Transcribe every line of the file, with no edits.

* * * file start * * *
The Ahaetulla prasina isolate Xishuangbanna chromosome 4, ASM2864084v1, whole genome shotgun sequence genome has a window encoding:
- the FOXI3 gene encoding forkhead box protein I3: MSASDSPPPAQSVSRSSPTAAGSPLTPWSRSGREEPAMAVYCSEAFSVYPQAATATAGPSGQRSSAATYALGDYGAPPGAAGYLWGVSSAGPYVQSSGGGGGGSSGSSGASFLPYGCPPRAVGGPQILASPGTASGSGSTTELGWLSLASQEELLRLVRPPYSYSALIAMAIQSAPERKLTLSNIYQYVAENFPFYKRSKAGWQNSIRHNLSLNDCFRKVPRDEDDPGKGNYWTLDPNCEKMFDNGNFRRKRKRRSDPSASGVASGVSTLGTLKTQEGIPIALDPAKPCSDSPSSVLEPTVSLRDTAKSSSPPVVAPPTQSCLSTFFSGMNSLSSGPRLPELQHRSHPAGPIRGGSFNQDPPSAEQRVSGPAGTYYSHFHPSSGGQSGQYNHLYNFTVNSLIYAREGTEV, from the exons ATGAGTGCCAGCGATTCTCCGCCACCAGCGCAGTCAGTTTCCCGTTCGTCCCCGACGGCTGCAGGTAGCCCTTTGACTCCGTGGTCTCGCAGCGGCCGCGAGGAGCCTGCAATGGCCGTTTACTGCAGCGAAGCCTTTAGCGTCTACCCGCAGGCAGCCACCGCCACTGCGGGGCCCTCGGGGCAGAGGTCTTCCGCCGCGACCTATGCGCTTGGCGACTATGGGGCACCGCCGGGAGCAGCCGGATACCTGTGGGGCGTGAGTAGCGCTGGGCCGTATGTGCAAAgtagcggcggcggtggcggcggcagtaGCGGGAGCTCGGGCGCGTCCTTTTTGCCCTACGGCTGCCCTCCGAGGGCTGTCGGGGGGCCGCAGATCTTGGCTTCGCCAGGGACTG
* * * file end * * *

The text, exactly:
The Ahaetulla prasina isolate Xishuangbanna chromosome 4, ASM2864084v1, whole genome shotgun sequence genome has a window encoding:
- the FOXI3 gene encoding forkhead box protein I3: MSASDSPPPAQSVSRSSPTAAGSPLTPWSRSGREEPAMAVYCSEAFSVYPQAATATAGPSGQRSSAATYALGDYGAPPGAAGYLWGVSSAGPYVQSSGGGGGGSSGSSGASFLPYGCPPRAVGGPQILASPGTASGSGSTTELGWLSLASQEELLRLVRPPYSYSALIAMAIQSAPERKLTLSNIYQYVAENFPFYKRSKAGWQNSIRHNLSLNDCFRKVPRDEDDPGKGNYWTLDPNCEKMFDNGNFRRKRKRRSDPSASGVASGVSTLGTLKTQEGIPIALDPAKPCSDSPSSVLEPTVSLRDTAKSSSPPVVAPPTQSCLSTFFSGMNSLSSGPRLPELQHRSHPAGPIRGGSFNQDPPSAEQRVSGPAGTYYSHFHPSSGGQSGQYNHLYNFTVNSLIYAREGTEV, from the exons ATGAGTGCCAGCGATTCTCCGCCACCAGCGCAGTCAGTTTCCCGTTCGTCCCCGACGGCTGCAGGTAGCCCTTTGACTCCGTGGTCTCGCAGCGGCCGCGAGGAGCCTGCAATGGCCGTTTACTGCAGCGAAGCCTTTAGCGTCTACCCGCAGGCAGCCACCGCCACTGCGGGGCCCTCGGGGCAGAGGTCTTCCGCCGCGACCTATGCGCTTGGCGACTATGGGGCACCGCCGGGAGCAGCCGGATACCTGTGGGGCGTGAGTAGCGCTGGGCCGTATGTGCAAAgtagcggcggcggtggcggcggcagtaGCGGGAGCTCGGGCGCGTCCTTTTTGCCCTACGGCTGCCCTCCGAGGGCTGTCGGGGGGCCGCAGATCTTGGCTTCGCCAGGGACTG